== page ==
“Fashion is made to become unfashionable. By virtue of being in style, a look must eventually be out of style…”, Coco Chanel. A multi-billion dollar industry rests on an ephemeral concept of what is trendy and what is not. We continue to buy trendy clothes. Last season’s discards end up in opportunity shops and landfills. The volume of waste is large. Many second-hand shops spend money to get rid of old clothes dumped in front of their shops.
Some of you would argue, that fashion is circular. Trends re-emerge every now and then. But they come back with a different twist. The original clothes do not match the current avatars.
Do we continue to splurge on cotton, leather, and polyester to the point of excess?
Do we discard fashion and focus on functional clothing? Can there be a happy marriage between sustainability and fashionability? Let us explore the options.
Fashionability and sustainability – shop for sustainable fabrics:
When you are shopping for new clothes or homewares, look for organic cotton, peace silk or jute.
There is no obvious difference between organic and non-organic cotton. The difference is in the method followed to grow organic cotton.
Certified organic cotton is rain fed and chemical free. Organic cotton cultivation uses natural irrigation and crop-rotation techniques. Crop rotation techniques preserve the fertility of the soil. Look for accreditation from organisations like GOTS (Global Organic Textile Standard). Such accreditations ensure the authenticity of organic cotton.
Jute is the unsung hero of the organic textiles industry. Strong and durable, jute is the golden fibre. Jute has come a long way from its humble beginnings as hessian onion bags. Jute is widely used to make fashion bags and garments. Jute homeware and gardening accessories are becoming popular. Jute is rain fed with little need for fertilisers or pesticides.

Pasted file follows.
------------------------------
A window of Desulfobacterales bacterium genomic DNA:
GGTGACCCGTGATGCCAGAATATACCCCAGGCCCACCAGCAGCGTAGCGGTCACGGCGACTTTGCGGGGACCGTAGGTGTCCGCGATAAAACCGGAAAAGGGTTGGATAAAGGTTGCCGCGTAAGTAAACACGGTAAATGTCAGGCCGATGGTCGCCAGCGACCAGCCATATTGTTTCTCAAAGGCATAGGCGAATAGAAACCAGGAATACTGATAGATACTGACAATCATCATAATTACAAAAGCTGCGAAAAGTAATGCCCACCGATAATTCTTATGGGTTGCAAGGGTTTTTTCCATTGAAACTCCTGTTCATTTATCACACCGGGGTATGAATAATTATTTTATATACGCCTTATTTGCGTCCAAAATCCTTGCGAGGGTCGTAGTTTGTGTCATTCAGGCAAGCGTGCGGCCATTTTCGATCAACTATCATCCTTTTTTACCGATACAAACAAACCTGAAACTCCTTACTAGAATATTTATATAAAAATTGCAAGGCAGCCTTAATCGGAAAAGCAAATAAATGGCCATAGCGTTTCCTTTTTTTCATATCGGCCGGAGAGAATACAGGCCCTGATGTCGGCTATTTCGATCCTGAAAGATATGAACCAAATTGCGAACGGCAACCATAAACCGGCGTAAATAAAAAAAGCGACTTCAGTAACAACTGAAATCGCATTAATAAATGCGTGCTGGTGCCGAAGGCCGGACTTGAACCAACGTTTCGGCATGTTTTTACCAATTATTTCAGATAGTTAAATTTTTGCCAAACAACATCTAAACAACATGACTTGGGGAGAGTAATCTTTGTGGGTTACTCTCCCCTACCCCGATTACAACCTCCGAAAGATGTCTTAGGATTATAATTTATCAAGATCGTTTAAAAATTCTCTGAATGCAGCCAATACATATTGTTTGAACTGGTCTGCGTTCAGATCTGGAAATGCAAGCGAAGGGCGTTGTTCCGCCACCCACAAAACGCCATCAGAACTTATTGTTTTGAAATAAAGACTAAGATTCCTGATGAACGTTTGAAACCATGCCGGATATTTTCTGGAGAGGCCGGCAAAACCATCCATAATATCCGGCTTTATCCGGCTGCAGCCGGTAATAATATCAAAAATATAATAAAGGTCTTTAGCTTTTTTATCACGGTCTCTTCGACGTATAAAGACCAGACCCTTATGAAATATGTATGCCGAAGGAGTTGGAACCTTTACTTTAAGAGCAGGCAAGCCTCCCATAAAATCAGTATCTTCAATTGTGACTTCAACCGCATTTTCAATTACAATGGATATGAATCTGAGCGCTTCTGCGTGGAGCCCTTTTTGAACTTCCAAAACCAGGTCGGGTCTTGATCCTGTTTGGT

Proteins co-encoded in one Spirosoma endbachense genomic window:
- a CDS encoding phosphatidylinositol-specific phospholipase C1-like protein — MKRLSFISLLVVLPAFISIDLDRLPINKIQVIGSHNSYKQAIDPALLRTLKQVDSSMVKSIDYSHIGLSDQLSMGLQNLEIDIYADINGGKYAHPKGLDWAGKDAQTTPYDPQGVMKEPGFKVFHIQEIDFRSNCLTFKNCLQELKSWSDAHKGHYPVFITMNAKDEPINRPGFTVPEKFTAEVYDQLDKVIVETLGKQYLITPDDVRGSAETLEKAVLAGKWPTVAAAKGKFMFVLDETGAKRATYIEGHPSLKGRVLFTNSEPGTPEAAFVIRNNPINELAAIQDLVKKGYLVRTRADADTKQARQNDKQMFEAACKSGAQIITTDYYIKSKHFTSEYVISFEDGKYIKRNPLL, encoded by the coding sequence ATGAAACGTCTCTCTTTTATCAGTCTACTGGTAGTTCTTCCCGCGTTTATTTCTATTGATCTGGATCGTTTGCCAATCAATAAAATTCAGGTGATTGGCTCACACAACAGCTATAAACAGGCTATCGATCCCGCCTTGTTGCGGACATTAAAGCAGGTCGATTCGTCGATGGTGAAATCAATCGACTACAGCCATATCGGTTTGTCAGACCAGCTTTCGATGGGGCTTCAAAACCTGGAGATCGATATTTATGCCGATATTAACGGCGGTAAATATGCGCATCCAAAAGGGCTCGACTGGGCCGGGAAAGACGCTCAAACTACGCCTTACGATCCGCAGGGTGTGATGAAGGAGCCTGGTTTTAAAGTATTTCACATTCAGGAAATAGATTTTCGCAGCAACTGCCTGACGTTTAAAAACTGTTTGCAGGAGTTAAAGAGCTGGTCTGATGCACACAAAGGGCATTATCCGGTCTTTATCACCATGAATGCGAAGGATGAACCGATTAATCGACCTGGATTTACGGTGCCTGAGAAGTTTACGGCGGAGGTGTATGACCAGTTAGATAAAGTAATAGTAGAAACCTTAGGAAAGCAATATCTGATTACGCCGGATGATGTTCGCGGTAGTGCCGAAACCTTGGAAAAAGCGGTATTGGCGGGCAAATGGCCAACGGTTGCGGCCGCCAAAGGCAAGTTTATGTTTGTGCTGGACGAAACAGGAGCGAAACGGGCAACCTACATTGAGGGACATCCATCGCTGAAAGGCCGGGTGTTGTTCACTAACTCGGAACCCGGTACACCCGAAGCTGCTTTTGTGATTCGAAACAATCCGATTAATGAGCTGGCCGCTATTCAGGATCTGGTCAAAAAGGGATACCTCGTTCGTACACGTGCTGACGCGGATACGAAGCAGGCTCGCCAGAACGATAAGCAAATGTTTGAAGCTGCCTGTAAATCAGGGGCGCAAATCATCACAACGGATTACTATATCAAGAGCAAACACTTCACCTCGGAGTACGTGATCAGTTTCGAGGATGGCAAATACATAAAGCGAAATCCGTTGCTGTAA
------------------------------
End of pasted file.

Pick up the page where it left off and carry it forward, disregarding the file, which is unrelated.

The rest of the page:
If you like the look and feel of silk, peace silk is a non-violent alternative to commercial silk. Peace silk does not harm the silkworms. It sustains the tribal communities in the forests who collect the cocoons.
There are other sustainable textiles like soya silk, ramie, hemp, nettle and emerging fibres. Pina leather is a good substitute for leather.
Fashionability and sustainability – ask questions
Make an informed choice. Ask questions about the manufacturing process. Buy from ethical manufacturers. Look for the SEDEX (ethical production) label. My manufacturing facilities are SEDEX certified. SEDEX conducts an onsite audit every year to ensure compliance with labour rights. Health and safety measures, work environment and ethical standards are scrutinized.
Combine classic garments with on-trend accessories.
Buying big ticket items like coats and blazers? Invest in quality fabrics and sound craftsmanship. Classic styles go a long way. Get your fashion fix with a trendy accessory. Scarves are good for refreshing a jaded wardrobe.
Buy clothes that have the potential to be re-purposed. A garment with a generous hem or ample seam allowance can be modified after a season or two.
Mend a rip or tear. Use buttons and trims from discarded clothes for crafts and hobbies. I recall one of my students had made some fabulous winter coats from repurposed blankets. Another had cut t-shirts into strips and crocheted the strips to create new clothes.
Take back used clothes to stores that give you a store credit for used clothing.
Let’s not abandon fashion yet. Let’s collectively work towards turning fashion green, not with envy, but with pride.
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Thank you Anumita Roychowdhury for the large tote bag in the photograph.